I have a bit of a confession to make. Those fake fish deep-fried sandwiches from popular fast food chains? I love those.
I know, I’m all about healthy recipes and local and well, real food but there’s just something about those deep-fried fake fish sandwiches that I really like (probably the grease). Maybe it’s the processed cheese melting on top, or the lack of well, any discernible fish flavor but many times I’ll get the fish sandwich before I get a burger. Don’t judge me!
And really, even if I skip the sandwich, who doesn’t love an old-fashioned fish fry? Heck, even my fish hating husband loves a good piece of deep-fried fish.
Now, I’m not advocating staying away from all fried food all the time. I can’t and wouldn’t give up lumpia or the occasional couple of fries. I heartily agree that sometimes you need a bit of an indulgence, and besides there’s nothing worse (in my opinion), than considering a food ‘bad’. For me at least, that puts the forbidden food item on a pedestal and I find myself craving that ‘bad’ food way more than I ever would have before. It’s all a matter of moderation.
So most of the time, when I get a fried fish sandwich craving I make this dish. It’s not uber-fancy or complicated and doesn’t take hours to throw together. It’s a nice hearty piece of mild fish (think cod, tilapia, etc.) that gets seasoned with some garlic powder, parsley and just a dash of Cajun seasoning, breaded and then pan-fried. Then I top it with a quick homemade tartar sauce, and in this case, some tomato and leftover spinach that I had. Throw it all on top of a whole wheat thin bun and you’ve got a sandwich that’s sure to please.
For the side I wanted something quick or that I could make ahead and while I tend to go with salads, instead I served up a loosely Waldorf inspired coleslaw that my husband in particular loved. My CSA had come with a small head of napa cabbage so I thinly sliced it, then tossed in some apple, craisins and a bit of crushed up almonds and dinner was served!
I used 8 oz of cod cut into two pieces simply because I find 12 oz of fish for 2 portions to be more than I can eat. If you decide to use 6 oz fillets, nutritional info will be approximately 388 and 10.1 g of fat.
- 1 1/2 Tbsp low fat mayonnaise
- 3/4 Tbsp fat free Greek yogurt
- 1 tsp sweet pickle relish
- 1/2 tsp grated lemon rind
- 1/4 tsp onion powder
- Dash of Worcestershire
- 1/4 cup whole wheat panko bread crumbs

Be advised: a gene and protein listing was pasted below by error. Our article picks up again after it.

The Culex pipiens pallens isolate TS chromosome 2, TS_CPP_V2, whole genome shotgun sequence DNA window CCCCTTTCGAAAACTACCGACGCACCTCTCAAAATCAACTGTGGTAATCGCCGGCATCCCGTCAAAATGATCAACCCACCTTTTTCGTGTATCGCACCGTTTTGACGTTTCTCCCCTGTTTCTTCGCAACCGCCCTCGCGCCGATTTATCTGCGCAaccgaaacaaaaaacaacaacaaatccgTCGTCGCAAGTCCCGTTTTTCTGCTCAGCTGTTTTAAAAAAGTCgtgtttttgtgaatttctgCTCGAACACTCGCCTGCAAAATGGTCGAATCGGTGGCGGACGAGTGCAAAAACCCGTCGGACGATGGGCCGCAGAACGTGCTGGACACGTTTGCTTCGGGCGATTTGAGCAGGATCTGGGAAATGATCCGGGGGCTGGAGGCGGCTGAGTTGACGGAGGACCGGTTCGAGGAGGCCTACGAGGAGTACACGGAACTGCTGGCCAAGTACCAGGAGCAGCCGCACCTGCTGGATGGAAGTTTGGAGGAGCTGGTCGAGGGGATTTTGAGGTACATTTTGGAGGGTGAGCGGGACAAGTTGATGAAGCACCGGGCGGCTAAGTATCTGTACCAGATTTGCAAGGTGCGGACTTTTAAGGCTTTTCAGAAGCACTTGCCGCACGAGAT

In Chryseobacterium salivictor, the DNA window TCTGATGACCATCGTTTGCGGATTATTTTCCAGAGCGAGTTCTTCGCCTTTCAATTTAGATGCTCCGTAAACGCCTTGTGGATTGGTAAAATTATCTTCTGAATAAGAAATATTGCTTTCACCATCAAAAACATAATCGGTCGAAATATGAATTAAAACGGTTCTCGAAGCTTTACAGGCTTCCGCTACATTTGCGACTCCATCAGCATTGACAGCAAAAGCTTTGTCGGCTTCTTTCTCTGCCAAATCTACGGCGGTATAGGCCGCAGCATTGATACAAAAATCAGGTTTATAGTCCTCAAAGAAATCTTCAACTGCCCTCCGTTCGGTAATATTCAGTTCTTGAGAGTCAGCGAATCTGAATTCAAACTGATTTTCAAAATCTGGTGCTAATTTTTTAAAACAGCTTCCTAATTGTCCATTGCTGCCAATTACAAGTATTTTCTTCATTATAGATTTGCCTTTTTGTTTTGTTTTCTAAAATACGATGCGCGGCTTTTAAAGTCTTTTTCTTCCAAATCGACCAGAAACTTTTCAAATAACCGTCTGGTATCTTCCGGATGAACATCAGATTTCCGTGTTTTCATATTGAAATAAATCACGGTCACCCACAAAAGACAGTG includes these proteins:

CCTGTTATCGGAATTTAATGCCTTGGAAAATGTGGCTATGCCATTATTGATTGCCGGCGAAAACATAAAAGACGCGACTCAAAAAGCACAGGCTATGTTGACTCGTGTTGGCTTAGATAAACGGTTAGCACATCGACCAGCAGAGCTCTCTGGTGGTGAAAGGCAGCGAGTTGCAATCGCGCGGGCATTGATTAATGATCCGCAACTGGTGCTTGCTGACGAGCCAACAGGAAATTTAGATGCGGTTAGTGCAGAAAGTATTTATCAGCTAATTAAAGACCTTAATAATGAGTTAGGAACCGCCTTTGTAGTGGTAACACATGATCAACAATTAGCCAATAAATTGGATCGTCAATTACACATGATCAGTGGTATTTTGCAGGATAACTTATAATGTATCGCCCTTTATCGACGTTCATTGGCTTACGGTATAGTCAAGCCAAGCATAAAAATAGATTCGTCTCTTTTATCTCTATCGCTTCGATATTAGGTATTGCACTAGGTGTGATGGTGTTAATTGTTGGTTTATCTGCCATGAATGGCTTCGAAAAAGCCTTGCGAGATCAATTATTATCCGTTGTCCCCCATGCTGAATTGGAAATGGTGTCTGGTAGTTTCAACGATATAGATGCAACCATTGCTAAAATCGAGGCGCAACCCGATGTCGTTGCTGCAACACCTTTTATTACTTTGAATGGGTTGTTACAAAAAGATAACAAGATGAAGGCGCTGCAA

- 1/2 teaspoon garlic powder
- 1/2 teaspoon dried parsley flakes
- 1/4 - 1/4 tsp Cajun seasoning
- 1/8 tsp salt (I just do one grind)
- 1/8 tsp black pepper (I just do one grind)
- 2 fish fillets, 4 - 6 oz each (think cod or halibut)
- 1/2 Tbsp olive oil
- 2 whole wheat thin buns
- Garnishes - I like tomato and spinach, you could use lettuce, onion, etc.
- Combine all ingredients, stir well and set aside in fridge until ready to use
- Combine panko through black pepper in a mini chop and pulse until well combined. Note - this step is optional, but I like a finer grind on my panko so that it adheres to the fish really well. If you don't have a mini chop, feel free to skip.
- Dredge both sides of fish in panko mix and set aside on a rack while the pan preheats and to let the coating 'set'.
- Heat oil in medium skillet over medium high heat. Cook fish for 4 - 5 minutes per side (depending on the thickness of the fish) until the crust has browned and fish is cooked through.
- Toast buns, spread tartar sauce on both side, then build sandwich with fish and garnishes.
Nutritional info includes tartar sauce
- 1 cup thinly sliced napa cabbage
- 1 small granny smith apple, thinly sliced (I used my mandoline to make matchsticks)
- 2 Tbsp craisins, coarsely chopped
- 1 Tbsp chopped almonds
- 1 Tbsp low fat mayo
- 2 tsp nonfat Greek yogurt
- 1 tsp honey
- Salt and pepper, to taste
- In a bowl, combine napa cabbage, apple, craisin and almonds.
- In another small bowl, combine mayo through salt and pepper, stirring well to combine.
- Pour dressing over vegetables and toss until everything is well coated. Cover and let sit in fridge for at least 15 minutes to let the flavors combine.
Adapted from Cooking Light